Hydro project on schedule but questions remain
KETCHIKAN (AP) — Contractors are on schedule to complete an expansion of the Whitman Lake hydroelectric project in Ketchikan by July.
It’s been almost 90 years since workers built a dam at Whitman Lake to supply electricity to the New England Fish Co., and Ketchikan Public Utilities hopes the expanded project will provide up to 16 million kilowatt hours of power for the city while displacing up to 1.1 million gallons of diesel fuel.
The Ketchikan Daily News reports officials still must determine how the expansion will mesh with a sales agreement now in place with the Southeast Alaska Power Agency.
The agreement states Ketchikan, Wrangell and Petersburg must buy all available power from the agency’s grid before receiving power from other sources, such as Whitman Lake.
City Councilman Bob Sivertsen, who also sits on the SEAPA board, said Whitman Lake could be used primarily for “diesel avoidance.” In other words, power from Whitman Lake could be used when the SEAPA grid is unable to offer electricity to KPU, and the alternative is burning expensive diesel.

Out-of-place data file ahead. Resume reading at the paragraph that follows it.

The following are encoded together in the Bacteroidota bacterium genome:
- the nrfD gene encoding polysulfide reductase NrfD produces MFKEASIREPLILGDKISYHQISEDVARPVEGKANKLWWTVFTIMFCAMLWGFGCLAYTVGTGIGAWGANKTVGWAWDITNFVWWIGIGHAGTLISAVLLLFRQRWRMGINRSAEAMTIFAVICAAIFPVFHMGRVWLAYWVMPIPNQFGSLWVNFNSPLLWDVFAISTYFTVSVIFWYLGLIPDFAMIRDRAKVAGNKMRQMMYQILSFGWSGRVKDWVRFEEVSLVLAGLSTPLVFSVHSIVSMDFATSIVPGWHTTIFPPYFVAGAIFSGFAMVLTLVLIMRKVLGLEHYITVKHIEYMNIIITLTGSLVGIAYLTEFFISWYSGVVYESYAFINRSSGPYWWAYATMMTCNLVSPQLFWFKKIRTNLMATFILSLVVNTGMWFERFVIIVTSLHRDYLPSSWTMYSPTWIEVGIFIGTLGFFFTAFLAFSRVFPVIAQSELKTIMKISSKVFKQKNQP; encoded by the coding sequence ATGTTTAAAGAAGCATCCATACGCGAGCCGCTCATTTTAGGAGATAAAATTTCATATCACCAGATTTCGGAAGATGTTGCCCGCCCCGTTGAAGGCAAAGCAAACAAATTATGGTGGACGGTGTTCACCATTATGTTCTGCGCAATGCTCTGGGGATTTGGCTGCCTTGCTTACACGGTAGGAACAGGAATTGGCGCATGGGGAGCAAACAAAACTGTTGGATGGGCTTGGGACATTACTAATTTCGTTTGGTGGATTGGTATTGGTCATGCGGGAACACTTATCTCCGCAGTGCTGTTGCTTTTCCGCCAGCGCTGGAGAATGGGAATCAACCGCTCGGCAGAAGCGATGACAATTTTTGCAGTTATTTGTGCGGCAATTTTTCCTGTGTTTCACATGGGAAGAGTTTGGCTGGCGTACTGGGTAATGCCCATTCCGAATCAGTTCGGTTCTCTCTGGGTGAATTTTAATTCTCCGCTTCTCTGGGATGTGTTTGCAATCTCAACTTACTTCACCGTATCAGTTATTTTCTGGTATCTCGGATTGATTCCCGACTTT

The power agency taking over the project is another option.
The lake also serves as a water source for a local salmon hatchery, limiting the amount of power that can generated. Sivertsen said the project would provide only two or three days of power if it ran continuously as the sole source of KPU power.
Construction started in January and has been steady despite complications ranging from a hunter entering the construction site to workers triggering a landslide that temporarily severed the hatchery water supply.
KPU Senior Project Engineer Jennifer Holstrom recently visited China to check on the turbines expected to be finished in late October and then shipped to Ketchikan by boat.
The turbines should arrive by late December and Holstrom said the plan is to start installing them the following month.